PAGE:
Baba’s Traditional Ukrainian Perogies Recipe


These traditional Ukrainian perogies are made from scratch with simple ingredients and cost just pennies a piece. This perogies recipe makes enough to feed a large family and put some away in the freezer for later. A great frugal food to fill your belly and make your dollars stretch! #perogies #perogiesrecipe #ukrainianperogies #frugalfood #freezercooking #ukrainianfoodThis traditional Ukrainian perogies recipe has been passed down through generations in my family. It uses simple, frugal ingredients, and makes enough to feed a small village, just like back in the old country:)

You see, I’m Ukrainian-Canadian. And although I’m 4th generation Ukrainian Canadian and have never actually lived in the Ukraine (although I have traveled there), it’s still a big part of my identity and my family never lets me forget it.

Ukrainian Family Traditions

I grew up doing traditional Ukrainian folk dancing, beginning at age 3 and performing and competing until I was 19 years old. My mom danced too, longer than I did, and she even moved to the Ukraine to study dance for a year when she was 21: in the 1970s when Ukraine was still part of the Soviet Union. That was definitely something most people from here did not do, especially in that day and age, so she still wears it like a badge of honour, and rightfully so.

These traditional Ukrainian perogies are made from scratch with simple ingredients and cost just pennies a piece. This perogies recipe makes enough to feed a large family and put some away in the freezer for later. A great frugal food to fill your belly and make your dollars stretch! #perogies #perogiesrecipe #ukrainianperogies #frugalfood #freezercooking #ukrainianfood

My mom (left) and my aunt (middle) in their Ukrainian dancing costumes. And there’s me on the right! Just a few years ago;)

My aunt danced too, and my cousins still dance competitively today. I’m Ukrainian on both sides of my family, see, but the music and dancing comes from my mother’s mother’s lineage. My mother’s mother even used to dance around the house, dusting and vacuuming to traditional Ukrainian music!

And it was my grandma’s mother -my great grandmother who I called Baba Sophie- who passed down the real cultural gem in my family: Her traditional Ukrainian perogies recipe that we still get together to make every year.

If you’ve never heard of perogies before, they are essentially dumplings filled with mashed potatoes that are then boiled or fried and topped with loads of fried onions and sour cream. At least, that’s the traditional way to eat them. There are, however, many varieties of perogies, including meat-filled ones, fruit-filled ones and sauerkraut-filled ones. But traditionally they are made with potatoes, and they’re a crowd pleaser, I tell you what!

A Traditional Family Recipe Passed Down Through Generations

These traditional Ukrainian perogies are made from scratch with simple ingredients and cost just pennies a piece. This perogies recipe makes enough to feed a large family and put some away in the freezer for later. A great frugal food to fill your belly and make your dollars stretch! #perogies #perogiesrecipe #ukrainianperogies #frugalfood #freezercooking #ukrainianfood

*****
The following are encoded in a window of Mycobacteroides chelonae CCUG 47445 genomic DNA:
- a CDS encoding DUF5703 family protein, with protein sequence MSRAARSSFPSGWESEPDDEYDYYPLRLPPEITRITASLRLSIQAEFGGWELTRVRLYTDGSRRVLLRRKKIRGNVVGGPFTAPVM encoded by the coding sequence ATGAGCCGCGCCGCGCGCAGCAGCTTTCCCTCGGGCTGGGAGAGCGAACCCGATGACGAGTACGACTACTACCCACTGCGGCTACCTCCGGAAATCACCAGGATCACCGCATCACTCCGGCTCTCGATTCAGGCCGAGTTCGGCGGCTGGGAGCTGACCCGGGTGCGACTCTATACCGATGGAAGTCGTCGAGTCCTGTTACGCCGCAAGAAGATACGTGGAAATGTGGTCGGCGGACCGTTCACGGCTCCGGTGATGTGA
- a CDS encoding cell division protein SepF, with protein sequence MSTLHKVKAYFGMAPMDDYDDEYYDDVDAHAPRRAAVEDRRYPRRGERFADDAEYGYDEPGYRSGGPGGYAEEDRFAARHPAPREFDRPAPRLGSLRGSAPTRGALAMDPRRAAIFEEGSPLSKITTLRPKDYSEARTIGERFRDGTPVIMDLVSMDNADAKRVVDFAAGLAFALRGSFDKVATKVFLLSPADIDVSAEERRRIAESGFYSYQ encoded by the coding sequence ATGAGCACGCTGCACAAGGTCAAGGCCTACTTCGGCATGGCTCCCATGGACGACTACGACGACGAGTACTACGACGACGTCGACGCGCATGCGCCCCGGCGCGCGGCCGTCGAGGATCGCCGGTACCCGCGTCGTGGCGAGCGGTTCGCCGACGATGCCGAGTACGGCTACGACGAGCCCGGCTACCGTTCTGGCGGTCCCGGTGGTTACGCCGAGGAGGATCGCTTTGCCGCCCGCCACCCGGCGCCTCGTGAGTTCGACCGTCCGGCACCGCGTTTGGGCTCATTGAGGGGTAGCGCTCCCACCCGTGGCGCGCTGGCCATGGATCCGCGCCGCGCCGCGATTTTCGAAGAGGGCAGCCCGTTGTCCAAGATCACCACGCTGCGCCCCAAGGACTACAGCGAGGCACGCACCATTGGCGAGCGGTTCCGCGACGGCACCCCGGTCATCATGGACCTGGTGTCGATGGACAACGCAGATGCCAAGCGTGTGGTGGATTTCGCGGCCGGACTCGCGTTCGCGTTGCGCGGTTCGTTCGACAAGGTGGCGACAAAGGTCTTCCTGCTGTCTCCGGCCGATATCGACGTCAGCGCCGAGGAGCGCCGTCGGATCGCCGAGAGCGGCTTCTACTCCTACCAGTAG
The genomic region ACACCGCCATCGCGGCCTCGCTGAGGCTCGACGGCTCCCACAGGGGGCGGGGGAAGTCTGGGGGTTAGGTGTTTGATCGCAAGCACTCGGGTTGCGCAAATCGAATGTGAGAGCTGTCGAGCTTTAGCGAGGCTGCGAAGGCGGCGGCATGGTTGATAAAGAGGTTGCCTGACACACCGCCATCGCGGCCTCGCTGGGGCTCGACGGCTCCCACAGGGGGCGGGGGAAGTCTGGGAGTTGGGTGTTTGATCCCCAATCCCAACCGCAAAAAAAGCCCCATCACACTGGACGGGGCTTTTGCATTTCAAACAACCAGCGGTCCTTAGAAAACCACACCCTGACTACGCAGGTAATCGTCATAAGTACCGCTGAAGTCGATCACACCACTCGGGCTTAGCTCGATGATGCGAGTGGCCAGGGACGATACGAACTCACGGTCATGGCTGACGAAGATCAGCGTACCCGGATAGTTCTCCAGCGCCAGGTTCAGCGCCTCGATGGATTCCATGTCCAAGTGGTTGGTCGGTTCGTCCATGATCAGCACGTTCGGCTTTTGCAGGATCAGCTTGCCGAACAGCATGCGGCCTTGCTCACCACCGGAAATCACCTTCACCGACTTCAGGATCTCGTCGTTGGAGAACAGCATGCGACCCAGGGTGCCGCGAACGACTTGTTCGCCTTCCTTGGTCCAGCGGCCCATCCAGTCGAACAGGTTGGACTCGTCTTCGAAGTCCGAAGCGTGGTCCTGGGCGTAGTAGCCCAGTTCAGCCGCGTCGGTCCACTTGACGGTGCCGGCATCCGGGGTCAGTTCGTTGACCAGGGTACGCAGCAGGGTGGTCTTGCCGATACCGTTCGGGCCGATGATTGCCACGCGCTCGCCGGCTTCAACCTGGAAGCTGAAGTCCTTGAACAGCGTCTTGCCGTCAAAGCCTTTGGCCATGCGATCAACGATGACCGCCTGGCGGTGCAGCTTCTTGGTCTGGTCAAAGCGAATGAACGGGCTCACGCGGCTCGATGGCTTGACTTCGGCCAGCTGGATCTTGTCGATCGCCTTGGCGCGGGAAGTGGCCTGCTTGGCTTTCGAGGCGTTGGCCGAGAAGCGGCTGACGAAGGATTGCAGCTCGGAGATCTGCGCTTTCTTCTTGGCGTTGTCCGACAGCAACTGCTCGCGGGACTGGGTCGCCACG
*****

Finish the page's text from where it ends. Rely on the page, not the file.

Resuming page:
I recently found this locket that I inherited from my grandma. Inside are photos of my Baba Sophie and my Gido (great-grandfather) whom I never met. I just so happened to be wearing this locket during our perogy-making session. I’m sure Baba Sophie was there in spirit and would be proud of how we’ve preserved her recipe and carried on the family tradition.

Baba Sophie was also in the orchestra that played the music for the dancers. She played the mandolin and a couple other Ukrainian stringed instruments called the domra and the balalaika. In other words, she had nimble hands and fingers, which made her an excellent perogy-maker.

She was a good writer too. I like to think I’ve inherited some of her talents. While I know full well I’ll never be able to pick up a stringed instrument and play like she did, I believe my love of writing and my knack for making some killer perogies runs in the same bloodline.

I was only four years old when she died, so I never got to make them with her. But my aunt used to go over to Baba’s place every Friday and make a batch with her.

She learned the recipe from her first hand and practiced it many times before I was old enough (and took an interest enough) to learn.

Nowadays we usually only get together to make them once a year. We usually do it in January, sometime around Ukrainian Christmas (January 7th) and Malanka (Ukrainian New Year, January 13th).

How to Make Perogies

These traditional Ukrainian perogies are made from scratch with simple ingredients and cost just pennies a piece. This perogies recipe makes enough to feed a large family and put some away in the freezer for later. A great frugal food to fill your belly and make your dollars stretch! #perogies #perogiesrecipe #ukrainianperogies #frugalfood #freezercooking #ukrainianfood

My aunt (with the rolling pin at the end of the table) learned the family recipe first-hand from my baba. She is now the perogy matriarch in our family; A role I hope to inherit one day!

Perogies are stupidly easy to make from scratch, and they freeze really well too. You can easily make a large batch and fill your freezer rather than buying them pre-made and pre-frozen from the store.

Start by making your potato filling. My family recipe combines potatoes with sharp cheddar cheese and sautéed onions, although you could use just potatoes or substitute a different cheese… My other side of the family makes their perogies with potatoes and cottage cheese, so this recipe is flexible!